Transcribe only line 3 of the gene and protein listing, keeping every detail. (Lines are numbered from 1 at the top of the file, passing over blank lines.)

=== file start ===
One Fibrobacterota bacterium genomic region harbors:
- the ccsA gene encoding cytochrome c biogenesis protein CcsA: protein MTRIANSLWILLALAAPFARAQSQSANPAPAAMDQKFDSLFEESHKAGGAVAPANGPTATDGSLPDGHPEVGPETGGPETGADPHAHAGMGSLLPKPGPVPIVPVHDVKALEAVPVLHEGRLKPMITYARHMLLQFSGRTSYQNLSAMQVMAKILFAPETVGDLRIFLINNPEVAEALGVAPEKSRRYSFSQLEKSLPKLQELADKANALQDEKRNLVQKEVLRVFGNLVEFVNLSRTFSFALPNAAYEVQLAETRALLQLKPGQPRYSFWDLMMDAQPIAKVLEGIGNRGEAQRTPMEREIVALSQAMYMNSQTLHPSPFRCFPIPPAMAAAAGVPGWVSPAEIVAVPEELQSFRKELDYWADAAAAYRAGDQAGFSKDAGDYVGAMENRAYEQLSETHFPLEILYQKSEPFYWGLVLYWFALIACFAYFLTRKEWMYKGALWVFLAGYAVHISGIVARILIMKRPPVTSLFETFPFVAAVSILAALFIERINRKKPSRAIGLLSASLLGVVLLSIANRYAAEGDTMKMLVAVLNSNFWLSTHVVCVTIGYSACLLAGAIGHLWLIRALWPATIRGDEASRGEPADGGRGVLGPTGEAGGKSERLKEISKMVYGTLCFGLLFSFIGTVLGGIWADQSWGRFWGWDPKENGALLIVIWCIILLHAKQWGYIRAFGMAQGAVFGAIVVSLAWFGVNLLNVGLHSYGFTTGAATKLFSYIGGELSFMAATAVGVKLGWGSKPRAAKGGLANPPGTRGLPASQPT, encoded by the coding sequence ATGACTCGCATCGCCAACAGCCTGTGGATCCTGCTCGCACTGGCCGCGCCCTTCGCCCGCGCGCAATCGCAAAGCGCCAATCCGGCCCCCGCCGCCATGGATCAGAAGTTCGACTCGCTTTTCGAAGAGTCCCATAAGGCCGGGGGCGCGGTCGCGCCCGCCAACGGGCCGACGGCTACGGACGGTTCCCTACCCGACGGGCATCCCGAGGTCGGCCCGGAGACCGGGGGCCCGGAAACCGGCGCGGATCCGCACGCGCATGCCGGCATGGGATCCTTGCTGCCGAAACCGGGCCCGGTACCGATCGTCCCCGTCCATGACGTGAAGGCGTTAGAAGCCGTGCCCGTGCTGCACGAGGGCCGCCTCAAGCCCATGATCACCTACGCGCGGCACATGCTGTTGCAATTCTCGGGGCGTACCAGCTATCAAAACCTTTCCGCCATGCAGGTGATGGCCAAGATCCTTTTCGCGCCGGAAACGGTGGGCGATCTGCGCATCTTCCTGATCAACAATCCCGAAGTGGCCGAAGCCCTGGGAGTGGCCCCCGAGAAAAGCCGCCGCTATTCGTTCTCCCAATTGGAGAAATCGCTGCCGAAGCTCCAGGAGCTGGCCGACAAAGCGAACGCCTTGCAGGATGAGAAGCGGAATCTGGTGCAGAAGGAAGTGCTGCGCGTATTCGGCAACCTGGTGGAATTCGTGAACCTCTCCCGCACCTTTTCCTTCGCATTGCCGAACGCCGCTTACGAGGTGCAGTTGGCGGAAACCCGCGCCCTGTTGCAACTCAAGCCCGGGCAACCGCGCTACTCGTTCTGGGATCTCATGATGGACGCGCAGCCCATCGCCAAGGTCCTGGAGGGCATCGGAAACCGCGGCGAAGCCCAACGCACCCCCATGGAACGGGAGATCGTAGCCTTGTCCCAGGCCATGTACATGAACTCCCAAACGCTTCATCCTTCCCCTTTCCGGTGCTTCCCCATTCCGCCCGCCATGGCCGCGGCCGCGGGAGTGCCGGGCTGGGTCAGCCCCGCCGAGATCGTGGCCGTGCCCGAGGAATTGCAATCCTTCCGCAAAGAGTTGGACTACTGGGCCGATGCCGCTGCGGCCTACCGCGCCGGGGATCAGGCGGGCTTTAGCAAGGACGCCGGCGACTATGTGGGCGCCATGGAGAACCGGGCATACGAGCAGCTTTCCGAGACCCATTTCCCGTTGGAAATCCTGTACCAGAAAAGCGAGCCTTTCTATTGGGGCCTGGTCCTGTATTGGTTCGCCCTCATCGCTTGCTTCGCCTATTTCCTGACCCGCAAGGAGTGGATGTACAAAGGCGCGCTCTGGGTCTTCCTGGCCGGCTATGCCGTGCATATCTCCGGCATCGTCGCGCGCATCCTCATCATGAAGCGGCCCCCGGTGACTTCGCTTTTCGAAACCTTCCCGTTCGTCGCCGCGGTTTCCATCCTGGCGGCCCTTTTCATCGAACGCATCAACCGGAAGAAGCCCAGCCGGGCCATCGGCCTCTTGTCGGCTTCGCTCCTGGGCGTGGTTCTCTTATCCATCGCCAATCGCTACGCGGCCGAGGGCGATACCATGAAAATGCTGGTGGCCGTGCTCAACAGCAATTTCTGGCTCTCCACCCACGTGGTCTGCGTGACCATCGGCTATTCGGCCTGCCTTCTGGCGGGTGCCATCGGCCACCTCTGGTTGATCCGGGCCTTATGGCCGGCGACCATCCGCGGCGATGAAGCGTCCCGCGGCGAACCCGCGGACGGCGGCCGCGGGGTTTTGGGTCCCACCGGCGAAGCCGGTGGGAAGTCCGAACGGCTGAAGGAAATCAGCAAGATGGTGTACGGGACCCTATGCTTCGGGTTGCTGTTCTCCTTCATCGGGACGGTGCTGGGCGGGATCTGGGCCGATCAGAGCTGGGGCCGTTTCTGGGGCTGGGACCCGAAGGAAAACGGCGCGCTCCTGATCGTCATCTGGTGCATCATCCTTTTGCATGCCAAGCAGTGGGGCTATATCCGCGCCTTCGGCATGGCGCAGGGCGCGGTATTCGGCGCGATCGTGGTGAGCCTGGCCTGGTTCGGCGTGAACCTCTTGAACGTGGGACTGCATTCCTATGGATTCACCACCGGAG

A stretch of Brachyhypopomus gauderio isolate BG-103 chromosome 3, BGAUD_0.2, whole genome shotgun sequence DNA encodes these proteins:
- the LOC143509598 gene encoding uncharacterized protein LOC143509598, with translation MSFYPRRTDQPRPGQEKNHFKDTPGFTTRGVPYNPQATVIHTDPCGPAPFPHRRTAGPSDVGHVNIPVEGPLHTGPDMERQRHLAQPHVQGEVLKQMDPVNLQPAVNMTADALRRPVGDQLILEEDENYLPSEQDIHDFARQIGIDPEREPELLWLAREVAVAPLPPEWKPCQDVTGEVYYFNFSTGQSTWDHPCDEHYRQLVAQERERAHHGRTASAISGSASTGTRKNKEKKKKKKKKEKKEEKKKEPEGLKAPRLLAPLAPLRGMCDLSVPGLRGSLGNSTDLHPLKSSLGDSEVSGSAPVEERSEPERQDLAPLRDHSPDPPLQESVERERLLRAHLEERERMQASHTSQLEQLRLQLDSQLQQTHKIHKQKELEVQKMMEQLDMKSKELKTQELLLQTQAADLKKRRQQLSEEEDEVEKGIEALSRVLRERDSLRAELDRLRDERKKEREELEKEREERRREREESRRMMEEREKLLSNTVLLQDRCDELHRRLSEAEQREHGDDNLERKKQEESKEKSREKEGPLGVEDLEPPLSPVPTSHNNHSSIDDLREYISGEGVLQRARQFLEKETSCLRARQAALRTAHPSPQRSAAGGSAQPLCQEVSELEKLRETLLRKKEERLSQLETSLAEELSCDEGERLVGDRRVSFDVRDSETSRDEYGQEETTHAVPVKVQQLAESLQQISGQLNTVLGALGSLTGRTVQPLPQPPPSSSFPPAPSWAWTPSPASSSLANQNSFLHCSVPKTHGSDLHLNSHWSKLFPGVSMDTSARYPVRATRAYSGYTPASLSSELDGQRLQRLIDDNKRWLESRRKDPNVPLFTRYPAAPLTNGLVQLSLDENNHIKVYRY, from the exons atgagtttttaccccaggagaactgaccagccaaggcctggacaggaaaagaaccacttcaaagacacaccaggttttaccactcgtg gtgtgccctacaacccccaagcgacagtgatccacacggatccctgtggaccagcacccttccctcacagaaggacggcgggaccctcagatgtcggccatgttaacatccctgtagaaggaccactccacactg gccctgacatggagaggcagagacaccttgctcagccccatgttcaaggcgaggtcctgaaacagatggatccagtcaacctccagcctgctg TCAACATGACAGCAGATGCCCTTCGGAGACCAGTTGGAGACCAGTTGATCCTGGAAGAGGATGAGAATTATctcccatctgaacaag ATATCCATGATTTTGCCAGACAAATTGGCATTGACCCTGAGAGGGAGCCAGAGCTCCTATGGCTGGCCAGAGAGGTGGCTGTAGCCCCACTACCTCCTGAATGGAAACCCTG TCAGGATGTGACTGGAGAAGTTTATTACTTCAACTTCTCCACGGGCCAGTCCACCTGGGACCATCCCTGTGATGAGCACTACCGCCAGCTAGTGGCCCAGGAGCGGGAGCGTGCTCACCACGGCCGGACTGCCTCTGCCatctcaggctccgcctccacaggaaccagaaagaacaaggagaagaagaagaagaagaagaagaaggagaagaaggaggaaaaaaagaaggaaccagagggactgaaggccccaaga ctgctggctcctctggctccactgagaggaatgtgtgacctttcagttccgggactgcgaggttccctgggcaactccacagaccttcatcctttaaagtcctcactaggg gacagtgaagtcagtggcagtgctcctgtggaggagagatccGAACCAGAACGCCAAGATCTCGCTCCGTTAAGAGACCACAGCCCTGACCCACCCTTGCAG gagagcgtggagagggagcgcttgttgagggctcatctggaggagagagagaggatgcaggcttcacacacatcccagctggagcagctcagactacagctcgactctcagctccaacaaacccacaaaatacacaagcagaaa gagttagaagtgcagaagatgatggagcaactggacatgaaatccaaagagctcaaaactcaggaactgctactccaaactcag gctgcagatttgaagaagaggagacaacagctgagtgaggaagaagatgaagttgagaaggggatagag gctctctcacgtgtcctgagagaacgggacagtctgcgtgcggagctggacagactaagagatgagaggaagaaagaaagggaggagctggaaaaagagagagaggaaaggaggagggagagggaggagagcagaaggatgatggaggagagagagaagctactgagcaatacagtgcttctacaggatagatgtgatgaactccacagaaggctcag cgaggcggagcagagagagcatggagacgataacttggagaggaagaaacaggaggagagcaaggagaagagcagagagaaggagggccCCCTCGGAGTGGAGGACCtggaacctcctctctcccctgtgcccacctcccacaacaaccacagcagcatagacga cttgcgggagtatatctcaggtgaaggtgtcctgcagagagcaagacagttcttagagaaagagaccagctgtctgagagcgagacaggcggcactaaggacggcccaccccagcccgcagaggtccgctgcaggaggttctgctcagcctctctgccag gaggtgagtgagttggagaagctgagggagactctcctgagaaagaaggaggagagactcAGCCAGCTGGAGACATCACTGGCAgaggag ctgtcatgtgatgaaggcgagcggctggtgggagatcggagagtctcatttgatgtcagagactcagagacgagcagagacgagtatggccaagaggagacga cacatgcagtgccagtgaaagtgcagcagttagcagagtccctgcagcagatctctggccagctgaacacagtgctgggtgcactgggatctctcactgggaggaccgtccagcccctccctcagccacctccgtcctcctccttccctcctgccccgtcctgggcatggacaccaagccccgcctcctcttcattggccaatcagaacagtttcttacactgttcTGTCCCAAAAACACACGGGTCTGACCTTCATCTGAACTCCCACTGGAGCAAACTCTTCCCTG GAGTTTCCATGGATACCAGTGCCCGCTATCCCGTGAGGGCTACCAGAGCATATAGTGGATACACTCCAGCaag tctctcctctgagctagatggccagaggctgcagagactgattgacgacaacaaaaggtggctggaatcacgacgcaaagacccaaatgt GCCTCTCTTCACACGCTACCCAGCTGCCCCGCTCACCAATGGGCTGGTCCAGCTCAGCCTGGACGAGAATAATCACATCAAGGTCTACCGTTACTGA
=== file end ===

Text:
A stretch of Brachyhypopomus gauderio isolate BG-103 chromosome 3, BGAUD_0.2, whole genome shotgun sequence DNA encodes these proteins: